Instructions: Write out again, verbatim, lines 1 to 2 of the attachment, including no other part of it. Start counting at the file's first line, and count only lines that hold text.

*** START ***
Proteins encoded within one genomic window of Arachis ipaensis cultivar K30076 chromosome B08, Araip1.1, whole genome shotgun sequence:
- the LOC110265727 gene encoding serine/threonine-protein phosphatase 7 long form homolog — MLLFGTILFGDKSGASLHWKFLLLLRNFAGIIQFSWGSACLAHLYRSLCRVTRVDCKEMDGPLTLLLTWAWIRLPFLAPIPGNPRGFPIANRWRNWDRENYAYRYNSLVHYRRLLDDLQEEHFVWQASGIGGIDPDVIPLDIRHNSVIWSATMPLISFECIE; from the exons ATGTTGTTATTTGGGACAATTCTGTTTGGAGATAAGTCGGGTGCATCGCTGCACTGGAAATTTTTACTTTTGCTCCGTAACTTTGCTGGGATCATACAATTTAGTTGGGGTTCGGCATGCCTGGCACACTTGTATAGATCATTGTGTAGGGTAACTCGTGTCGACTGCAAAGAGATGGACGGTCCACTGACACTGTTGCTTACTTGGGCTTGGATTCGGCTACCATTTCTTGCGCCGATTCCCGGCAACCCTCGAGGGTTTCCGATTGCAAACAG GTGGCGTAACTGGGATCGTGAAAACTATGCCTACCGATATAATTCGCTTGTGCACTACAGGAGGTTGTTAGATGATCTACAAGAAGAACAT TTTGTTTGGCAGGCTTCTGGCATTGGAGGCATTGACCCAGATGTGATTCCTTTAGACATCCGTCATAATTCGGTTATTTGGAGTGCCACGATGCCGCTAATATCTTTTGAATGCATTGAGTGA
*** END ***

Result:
Proteins encoded within one genomic window of Arachis ipaensis cultivar K30076 chromosome B08, Araip1.1, whole genome shotgun sequence:
- the LOC110265727 gene encoding serine/threonine-protein phosphatase 7 long form homolog — MLLFGTILFGDKSGASLHWKFLLLLRNFAGIIQFSWGSACLAHLYRSLCRVTRVDCKEMDGPLTLLLTWAWIRLPFLAPIPGNPRGFPIANRWRNWDRENYAYRYNSLVHYRRLLDDLQEEHFVWQASGIGGIDPDVIPLDIRHNSVIWSATMPLISFECIE; from the exons ATGTTGTTATTTGGGACAATTCTGTTTGGAGATAAGTCGGGTGCATCGCTGCACTGGAAATTTTTACTTTTGCTCCGTAACTTTGCTGGGATCATACAATTTAGTTGGGGTTCGGCATGCCTGGCACACTTGTATAGATCATTGTGTAGGGTAACTCGTGTCGACTGCAAAGAGATGGACGGTCCACTGACACTGTTGCTTACTTGGGCTTGGATTCGGCTACCATTTCTTGCGCCGATTCCCGGCAACCCTCGAGGGTTTCCGATTGCAAACAG GTGGCGTAACTGGGATCGTGAAAACTATGCCTACCGATATAATTCGCTTGTGCACTACAGGAGGTTGTTAGATGATCTACAAGAAGAACAT TTTGTTTGGCAGGCTTCTGGCATTGGAGGCATTGACCCAGATGTGATTCCTTTAGACATCCGTCATAATTCGGTTATTTGGAGTGCCACGATGCCGCTAATATCTTTTGAATGCATTGAGTGA